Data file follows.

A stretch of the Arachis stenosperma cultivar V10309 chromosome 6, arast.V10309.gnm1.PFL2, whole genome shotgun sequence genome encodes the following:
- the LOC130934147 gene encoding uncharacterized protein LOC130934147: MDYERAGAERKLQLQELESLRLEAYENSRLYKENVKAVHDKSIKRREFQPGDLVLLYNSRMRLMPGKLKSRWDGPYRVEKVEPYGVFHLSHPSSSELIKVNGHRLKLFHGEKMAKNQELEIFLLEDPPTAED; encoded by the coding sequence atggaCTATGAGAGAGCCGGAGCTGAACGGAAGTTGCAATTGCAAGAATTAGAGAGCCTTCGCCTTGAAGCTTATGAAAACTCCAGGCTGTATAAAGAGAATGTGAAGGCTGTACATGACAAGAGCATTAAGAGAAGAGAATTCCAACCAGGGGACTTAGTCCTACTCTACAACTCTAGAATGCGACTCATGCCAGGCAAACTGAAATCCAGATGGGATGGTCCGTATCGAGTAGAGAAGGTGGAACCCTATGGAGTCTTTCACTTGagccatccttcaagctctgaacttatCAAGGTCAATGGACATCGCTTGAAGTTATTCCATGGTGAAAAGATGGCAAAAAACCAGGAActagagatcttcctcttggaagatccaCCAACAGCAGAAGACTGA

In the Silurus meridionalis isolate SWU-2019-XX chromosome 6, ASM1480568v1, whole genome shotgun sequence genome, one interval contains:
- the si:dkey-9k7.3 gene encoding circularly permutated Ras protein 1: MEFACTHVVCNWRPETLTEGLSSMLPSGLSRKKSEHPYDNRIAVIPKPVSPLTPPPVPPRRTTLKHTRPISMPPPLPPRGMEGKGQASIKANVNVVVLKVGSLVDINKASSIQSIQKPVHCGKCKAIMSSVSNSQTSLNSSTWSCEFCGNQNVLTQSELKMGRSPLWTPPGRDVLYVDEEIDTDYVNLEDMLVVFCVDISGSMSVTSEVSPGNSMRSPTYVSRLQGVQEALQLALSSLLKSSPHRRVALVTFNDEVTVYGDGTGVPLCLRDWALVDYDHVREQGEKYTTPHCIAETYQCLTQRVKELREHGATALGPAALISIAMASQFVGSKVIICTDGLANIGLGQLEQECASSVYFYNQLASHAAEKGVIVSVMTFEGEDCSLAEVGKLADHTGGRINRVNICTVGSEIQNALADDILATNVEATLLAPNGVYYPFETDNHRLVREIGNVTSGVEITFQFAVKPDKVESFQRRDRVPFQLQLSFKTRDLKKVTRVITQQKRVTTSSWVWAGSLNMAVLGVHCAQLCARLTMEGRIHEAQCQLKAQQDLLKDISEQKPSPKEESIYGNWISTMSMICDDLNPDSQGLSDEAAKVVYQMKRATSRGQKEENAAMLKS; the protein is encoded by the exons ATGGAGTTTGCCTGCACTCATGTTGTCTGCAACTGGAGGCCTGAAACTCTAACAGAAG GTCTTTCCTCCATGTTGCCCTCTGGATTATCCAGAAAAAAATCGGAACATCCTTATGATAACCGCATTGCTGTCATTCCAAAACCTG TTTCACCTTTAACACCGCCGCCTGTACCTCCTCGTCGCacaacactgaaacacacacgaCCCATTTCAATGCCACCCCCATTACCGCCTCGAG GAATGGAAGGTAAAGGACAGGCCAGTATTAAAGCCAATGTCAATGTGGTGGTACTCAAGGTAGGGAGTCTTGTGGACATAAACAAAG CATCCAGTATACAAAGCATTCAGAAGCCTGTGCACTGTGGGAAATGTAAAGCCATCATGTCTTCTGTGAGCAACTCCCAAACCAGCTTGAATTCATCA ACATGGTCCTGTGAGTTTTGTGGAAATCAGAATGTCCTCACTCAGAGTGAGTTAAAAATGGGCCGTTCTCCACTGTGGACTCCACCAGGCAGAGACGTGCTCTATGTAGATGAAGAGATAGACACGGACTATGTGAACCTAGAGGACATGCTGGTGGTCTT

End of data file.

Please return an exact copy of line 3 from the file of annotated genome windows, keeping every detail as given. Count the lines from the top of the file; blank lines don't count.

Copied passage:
In the Silurus meridionalis isolate SWU-2019-XX chromosome 6, ASM1480568v1, whole genome shotgun sequence genome, one interval contains: